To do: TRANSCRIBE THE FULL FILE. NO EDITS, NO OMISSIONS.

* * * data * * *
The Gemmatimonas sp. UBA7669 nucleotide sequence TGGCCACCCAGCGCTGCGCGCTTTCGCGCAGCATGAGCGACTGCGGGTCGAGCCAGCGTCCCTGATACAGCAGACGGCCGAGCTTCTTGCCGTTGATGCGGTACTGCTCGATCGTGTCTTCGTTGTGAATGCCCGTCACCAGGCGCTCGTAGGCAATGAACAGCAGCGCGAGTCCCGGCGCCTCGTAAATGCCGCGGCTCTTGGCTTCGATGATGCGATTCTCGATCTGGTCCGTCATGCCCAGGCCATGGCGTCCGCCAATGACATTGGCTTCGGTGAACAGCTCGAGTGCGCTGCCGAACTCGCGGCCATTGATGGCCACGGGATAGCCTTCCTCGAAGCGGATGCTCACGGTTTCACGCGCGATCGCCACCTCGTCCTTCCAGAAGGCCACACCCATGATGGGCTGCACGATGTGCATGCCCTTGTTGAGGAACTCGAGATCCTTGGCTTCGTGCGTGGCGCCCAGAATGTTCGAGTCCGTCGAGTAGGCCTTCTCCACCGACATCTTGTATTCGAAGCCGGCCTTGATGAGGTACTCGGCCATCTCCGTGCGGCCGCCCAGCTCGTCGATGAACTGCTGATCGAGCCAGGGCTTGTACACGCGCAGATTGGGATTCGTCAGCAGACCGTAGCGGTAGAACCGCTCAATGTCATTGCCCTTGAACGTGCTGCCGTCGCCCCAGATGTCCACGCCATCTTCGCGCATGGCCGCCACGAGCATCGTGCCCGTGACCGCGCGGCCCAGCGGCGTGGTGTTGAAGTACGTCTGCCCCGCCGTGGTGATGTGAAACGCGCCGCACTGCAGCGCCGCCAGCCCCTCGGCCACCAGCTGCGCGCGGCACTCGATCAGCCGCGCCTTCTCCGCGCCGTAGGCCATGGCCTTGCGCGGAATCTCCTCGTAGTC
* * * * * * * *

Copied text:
The Gemmatimonas sp. UBA7669 nucleotide sequence TGGCCACCCAGCGCTGCGCGCTTTCGCGCAGCATGAGCGACTGCGGGTCGAGCCAGCGTCCCTGATACAGCAGACGGCCGAGCTTCTTGCCGTTGATGCGGTACTGCTCGATCGTGTCTTCGTTGTGAATGCCCGTCACCAGGCGCTCGTAGGCAATGAACAGCAGCGCGAGTCCCGGCGCCTCGTAAATGCCGCGGCTCTTGGCTTCGATGATGCGATTCTCGATCTGGTCCGTCATGCCCAGGCCATGGCGTCCGCCAATGACATTGGCTTCGGTGAACAGCTCGAGTGCGCTGCCGAACTCGCGGCCATTGATGGCCACGGGATAGCCTTCCTCGAAGCGGATGCTCACGGTTTCACGCGCGATCGCCACCTCGTCCTTCCAGAAGGCCACACCCATGATGGGCTGCACGATGTGCATGCCCTTGTTGAGGAACTCGAGATCCTTGGCTTCGTGCGTGGCGCCCAGAATGTTCGAGTCCGTCGAGTAGGCCTTCTCCACCGACATCTTGTATTCGAAGCCGGCCTTGATGAGGTACTCGGCCATCTCCGTGCGGCCGCCCAGCTCGTCGATGAACTGCTGATCGAGCCAGGGCTTGTACACGCGCAGATTGGGATTCGTCAGCAGACCGTAGCGGTAGAACCGCTCAATGTCATTGCCCTTGAACGTGCTGCCGTCGCCCCAGATGTCCACGCCATCTTCGCGCATGGCCGCCACGAGCATCGTGCCCGTGACCGCGCGGCCCAGCGGCGTGGTGTTGAAGTACGTCTGCCCCGCCGTGGTGATGTGAAACGCGCCGCACTGCAGCGCCGCCAGCCCCTCGGCCACCAGCTGCGCGCGGCACTCGATCAGCCGCGCCTTCTCCGCGCCGTAGGCCATGGCCTTGCGCGGAATCTCCTCGTAGTC